No cults, no politics, no ghouls: how China censors the video game world | Curio
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No cults, no politics, no ghouls: how China censors the video game world

31 mins | Jul 25, 2021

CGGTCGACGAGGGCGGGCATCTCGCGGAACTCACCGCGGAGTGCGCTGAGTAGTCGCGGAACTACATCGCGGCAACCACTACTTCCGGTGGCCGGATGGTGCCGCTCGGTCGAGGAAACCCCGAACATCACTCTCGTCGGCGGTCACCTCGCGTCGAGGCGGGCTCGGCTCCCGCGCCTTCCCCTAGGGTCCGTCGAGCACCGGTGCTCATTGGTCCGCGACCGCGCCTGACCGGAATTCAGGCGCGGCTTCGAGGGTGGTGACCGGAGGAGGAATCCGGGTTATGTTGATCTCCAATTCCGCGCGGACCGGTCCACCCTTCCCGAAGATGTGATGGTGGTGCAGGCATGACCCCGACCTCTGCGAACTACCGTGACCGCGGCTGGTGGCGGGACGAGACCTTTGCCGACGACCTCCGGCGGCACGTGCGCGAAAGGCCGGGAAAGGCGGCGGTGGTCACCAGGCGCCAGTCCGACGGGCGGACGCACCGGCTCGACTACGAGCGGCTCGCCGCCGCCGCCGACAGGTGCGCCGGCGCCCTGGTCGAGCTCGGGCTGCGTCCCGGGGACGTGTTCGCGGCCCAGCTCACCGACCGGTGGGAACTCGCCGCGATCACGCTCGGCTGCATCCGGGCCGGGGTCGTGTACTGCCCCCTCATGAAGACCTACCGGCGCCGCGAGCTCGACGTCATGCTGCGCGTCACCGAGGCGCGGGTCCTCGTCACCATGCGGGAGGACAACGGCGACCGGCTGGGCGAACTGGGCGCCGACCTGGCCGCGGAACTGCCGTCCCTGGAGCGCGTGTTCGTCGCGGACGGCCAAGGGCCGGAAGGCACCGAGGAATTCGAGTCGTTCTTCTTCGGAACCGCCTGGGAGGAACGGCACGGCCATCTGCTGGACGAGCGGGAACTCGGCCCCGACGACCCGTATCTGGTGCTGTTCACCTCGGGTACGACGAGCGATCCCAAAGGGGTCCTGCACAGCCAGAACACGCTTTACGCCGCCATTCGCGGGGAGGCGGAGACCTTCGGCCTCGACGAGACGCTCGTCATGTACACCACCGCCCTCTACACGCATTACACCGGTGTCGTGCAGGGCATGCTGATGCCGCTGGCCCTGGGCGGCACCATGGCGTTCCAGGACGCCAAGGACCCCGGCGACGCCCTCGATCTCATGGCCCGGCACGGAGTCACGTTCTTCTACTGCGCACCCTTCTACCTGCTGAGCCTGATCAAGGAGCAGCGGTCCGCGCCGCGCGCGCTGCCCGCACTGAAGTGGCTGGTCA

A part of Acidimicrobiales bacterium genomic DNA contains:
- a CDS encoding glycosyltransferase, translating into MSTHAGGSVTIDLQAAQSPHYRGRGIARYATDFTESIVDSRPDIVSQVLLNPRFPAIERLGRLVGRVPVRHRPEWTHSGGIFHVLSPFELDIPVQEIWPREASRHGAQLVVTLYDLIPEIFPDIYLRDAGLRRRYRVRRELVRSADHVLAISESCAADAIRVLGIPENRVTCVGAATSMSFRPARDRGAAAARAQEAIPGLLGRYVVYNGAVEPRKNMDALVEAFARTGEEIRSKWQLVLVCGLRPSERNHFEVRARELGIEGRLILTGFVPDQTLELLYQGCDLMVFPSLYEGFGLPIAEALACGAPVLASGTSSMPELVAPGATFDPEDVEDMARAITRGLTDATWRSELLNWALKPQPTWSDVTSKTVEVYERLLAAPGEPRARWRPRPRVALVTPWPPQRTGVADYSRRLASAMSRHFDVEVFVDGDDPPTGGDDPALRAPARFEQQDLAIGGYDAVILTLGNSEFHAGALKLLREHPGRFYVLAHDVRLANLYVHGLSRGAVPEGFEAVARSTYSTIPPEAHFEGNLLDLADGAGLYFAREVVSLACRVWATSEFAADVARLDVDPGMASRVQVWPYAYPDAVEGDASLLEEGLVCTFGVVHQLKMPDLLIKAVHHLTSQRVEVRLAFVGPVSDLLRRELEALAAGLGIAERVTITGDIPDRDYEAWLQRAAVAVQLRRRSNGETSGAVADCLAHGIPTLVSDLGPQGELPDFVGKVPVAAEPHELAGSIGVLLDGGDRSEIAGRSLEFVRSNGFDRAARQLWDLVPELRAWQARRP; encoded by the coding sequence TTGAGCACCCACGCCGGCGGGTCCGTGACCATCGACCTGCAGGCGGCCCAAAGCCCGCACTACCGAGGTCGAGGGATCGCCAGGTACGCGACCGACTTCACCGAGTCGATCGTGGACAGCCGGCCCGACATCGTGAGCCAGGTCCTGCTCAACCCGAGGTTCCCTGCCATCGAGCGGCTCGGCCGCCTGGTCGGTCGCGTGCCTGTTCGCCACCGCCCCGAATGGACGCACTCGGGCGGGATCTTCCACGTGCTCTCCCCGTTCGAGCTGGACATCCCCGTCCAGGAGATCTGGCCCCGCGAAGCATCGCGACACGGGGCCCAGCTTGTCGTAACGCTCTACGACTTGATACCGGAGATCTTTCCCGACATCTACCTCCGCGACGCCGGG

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Can the gaming industry fundamentally change to tap into the market? China’s video game market is the world’s biggest. International developers want in on it – but its rules on what is acceptable are growing increasingly harsh. Oliver Holmes explores China’s stop-start relationship with the industry. Developers struggle to understand what the 740 million Chinese gamers truly want or whether the Chinese Communist Party has decided for them. Is strict censorship one element of a market in which all governments restrict certain cultures, or is the unique freedom of expression found only in video games at risk of being entirely lost? “During the [2018] freeze, authorities introduced even stricter regulations on video games, such as an outright ban on blood, no matter the colour. Games that fail three times to pass the byzantine review process – which includes submitting videos, screenshots and often tens of thousands of words explaining what the game is – may be permanently blocked. Meanwhile, an online game ethics committee was established to 'implement the spirit of the National Propaganda”' The Communist party-backed Global Times reported that the body would block games that 'violate family ethics' by portraying 'homosexuality or pregnancy before marriage”'”

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